Wrong: A Typology
Some of the problems with the New York Times are nebulous and diffuse. The writers’ tone can seem kind of smug and suck-uppy. They write about rich people too much. They care way too much about iPhones and hipsters and artisanal axes and stuff. Yet none of these things are wrong, exactly. It’s not incorrect to write that a man in TriBeCa is crafting beautiful handmade “urban axes,” as indeed he is. Yet some claims and ideas in the Times aren’t just annoying; they’re concretely, satisfyingly wrong. That is what we’ll be looking at today. How many kinds of wrongness are there in Times articles, and what form do they take?
I’ll start with an easy one, easy because it contains an obvious mistake. In “Fear (Again) of Flying,” Judith Warner argues that women used to be all political and feminist and excited to become career gals and smash the state, but now they are inward-looking and solipsistic and only care about perfecting themselves. “There’s no sense that personal liberation is to be found by taking a more active role in the public world.” Warner ignores such obvious culprits as the mainstream culture that bombards women with images of perfection; the current moment’s reactionary political climate that prevents people from thinking radical change is possible; or even feminist victories of the past few decades that have reduced the need for women to “[chafe] at the ties that bind to home and family.” No, she places the blame squarely where it belongs: on yoga and meditation.
“Instead, they’re fleeing to yoga, imitating flight in the downward-gazing contortion called the crow position.”
A difficult pose, but not one that should make you feel “contorted,” unless your legs don’t bend at the knee. Also, union protests started breaking out around the U.S. like three weeks after this article was published. Maybe “taking an active role in the public world” isn’t dead after all. There are even some women protesting! There must not be any yoga studios in Wisconsin.
Type of wrong: Yoga-related factual inaccuracy.
Next, something exciting and new: The revamped NYT Magazine debuted this week. I’m feelin’ the new look… It’s got some cool fonts… I like that kinda 70’s one they use for the headlines, not the blocky one but the other one. I think you have to read the print edition to see it. Anyway, this isn’t a design blog; I never had beef with the way it looked. Would that I could say the same about the writing!
Case in point, The Ethicist. We’ve all been excited to check out the new one. Her name is Ariel Kaminer, and her first advice-asker writes in with a query about his job as a wholesale distributor. “One of our good customers from India asked if the holy man from his temple could stop by to bless our place of business. We accepted his offer. He then added this caveat: The holy man would prefer that no woman enter that area of the building during the ceremony.” The shaman dude ended up cancelling, but “some women on our staff were insulted by our willingness to abide by this restriction.”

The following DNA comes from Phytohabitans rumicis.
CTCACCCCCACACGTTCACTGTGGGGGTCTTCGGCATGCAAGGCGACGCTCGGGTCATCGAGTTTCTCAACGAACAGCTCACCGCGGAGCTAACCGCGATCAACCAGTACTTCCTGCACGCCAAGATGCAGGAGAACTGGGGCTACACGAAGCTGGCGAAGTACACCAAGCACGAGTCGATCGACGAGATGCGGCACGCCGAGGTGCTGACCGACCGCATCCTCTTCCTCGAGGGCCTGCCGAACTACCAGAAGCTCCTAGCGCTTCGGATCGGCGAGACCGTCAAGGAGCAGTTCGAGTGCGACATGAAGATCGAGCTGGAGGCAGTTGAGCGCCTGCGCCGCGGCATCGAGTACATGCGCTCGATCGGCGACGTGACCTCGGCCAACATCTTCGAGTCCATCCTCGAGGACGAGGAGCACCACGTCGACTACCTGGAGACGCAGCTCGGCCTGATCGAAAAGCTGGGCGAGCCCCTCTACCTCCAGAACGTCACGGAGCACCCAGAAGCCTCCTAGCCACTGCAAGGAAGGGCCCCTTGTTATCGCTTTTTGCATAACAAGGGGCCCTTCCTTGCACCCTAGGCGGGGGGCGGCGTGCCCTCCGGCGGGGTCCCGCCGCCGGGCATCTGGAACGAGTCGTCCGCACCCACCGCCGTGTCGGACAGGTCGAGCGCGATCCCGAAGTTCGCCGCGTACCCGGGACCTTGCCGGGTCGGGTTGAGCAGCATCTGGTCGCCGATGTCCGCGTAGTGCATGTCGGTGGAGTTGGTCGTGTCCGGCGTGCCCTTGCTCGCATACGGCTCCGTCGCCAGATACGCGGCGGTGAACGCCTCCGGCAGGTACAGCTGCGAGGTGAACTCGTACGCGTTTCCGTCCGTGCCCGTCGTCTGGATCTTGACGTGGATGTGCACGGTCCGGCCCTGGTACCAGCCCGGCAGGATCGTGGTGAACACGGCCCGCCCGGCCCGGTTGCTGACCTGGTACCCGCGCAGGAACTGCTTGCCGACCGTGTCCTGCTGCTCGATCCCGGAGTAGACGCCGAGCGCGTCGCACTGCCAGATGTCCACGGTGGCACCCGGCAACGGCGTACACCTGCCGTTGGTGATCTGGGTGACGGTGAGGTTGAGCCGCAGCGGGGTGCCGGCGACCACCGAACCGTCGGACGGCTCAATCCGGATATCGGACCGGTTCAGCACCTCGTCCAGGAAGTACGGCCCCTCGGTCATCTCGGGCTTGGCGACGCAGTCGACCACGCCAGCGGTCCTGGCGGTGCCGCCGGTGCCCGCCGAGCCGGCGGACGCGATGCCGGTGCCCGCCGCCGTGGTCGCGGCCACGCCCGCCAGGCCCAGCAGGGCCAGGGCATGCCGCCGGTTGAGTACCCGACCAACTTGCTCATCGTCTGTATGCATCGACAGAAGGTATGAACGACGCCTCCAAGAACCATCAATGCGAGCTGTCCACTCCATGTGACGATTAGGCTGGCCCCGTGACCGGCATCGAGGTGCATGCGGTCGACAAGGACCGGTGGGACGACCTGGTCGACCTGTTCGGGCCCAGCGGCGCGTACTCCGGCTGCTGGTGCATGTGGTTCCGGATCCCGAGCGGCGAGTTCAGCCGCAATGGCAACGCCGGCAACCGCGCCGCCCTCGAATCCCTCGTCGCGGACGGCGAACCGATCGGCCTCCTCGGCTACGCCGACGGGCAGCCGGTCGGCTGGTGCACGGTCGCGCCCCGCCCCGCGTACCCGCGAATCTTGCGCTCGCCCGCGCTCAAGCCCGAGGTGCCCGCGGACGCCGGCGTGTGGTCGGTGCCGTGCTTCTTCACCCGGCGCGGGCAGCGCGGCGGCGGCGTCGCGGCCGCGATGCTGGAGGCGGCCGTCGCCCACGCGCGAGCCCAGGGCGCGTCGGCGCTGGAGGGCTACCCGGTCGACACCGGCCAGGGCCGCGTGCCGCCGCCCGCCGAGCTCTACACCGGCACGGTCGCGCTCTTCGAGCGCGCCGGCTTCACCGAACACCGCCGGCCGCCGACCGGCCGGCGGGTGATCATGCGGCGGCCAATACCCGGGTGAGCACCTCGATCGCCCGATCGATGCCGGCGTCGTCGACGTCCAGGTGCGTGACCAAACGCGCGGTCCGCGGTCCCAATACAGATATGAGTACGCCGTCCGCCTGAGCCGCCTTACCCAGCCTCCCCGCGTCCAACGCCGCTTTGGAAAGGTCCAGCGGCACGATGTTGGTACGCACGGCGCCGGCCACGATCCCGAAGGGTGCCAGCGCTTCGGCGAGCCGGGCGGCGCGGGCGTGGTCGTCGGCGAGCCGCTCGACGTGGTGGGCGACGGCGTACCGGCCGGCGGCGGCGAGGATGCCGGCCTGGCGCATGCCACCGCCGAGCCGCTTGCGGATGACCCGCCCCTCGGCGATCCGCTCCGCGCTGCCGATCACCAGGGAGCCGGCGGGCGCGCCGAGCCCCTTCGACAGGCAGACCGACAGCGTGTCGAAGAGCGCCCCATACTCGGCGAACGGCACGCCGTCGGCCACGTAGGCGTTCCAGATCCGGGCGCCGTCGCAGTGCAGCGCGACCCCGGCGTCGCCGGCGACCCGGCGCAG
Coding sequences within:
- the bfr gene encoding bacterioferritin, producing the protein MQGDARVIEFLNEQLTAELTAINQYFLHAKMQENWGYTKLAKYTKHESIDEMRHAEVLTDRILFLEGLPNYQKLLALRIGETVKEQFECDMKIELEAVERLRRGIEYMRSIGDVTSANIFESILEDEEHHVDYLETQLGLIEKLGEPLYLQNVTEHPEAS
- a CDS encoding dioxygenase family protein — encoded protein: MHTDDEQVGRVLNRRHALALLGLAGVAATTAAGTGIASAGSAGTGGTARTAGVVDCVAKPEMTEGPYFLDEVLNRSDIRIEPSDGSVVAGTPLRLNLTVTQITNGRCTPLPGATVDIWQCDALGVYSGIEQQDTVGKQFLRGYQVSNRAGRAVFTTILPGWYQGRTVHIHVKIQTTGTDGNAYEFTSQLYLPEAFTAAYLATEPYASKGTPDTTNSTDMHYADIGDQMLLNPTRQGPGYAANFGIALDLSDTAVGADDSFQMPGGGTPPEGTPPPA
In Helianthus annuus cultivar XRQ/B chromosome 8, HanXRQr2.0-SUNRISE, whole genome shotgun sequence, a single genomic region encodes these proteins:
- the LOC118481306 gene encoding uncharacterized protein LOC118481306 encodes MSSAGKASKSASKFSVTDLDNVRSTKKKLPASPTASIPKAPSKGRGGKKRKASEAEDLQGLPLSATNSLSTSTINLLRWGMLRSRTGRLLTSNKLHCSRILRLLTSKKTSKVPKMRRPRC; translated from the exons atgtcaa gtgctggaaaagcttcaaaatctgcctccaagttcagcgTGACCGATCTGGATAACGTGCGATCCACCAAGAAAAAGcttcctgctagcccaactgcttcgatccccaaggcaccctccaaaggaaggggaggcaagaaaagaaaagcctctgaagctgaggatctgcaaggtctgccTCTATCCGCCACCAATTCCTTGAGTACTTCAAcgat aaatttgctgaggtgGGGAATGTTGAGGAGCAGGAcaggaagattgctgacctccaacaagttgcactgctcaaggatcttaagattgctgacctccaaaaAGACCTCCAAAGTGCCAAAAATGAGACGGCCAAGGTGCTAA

Kaminer advises “starting with: ‘Clearly what I did offended you, and I’m sorry. But to be honest, I don’t understand it as well as I’d like to. Explain it to me so I don’t make the same mistake twice.’ That might get things started.” I advise: Do not ask your female employees why they don’t like being ordered out of their own workplace by a random dude. The only thing this will “get started” is a vibrant workplace tradition of referring to you behind your back as Condescending Asshole. They might fire you, even though you’re the boss. It’s really not their job to explain this shit. Embolden this guy to go around pestering members of marginalized groups about why they don’t like being marginalized, and there’s no telling where he’ll go with it. He’ll be telling gay couples that marriage is overrated, asking black people why they didn’t appreciate the exclusive drinking fountains, and informing Jews that he always thought the Blood Libel was more of a Blood Backhanded Compliment. He’d be all like, “I didn’t mean ‘Christ-killer’ in a bad way! I just meant that you’re in such good shape, you could kick Christ’s ass! You are one fierce mensch! Have you been lifting weights?”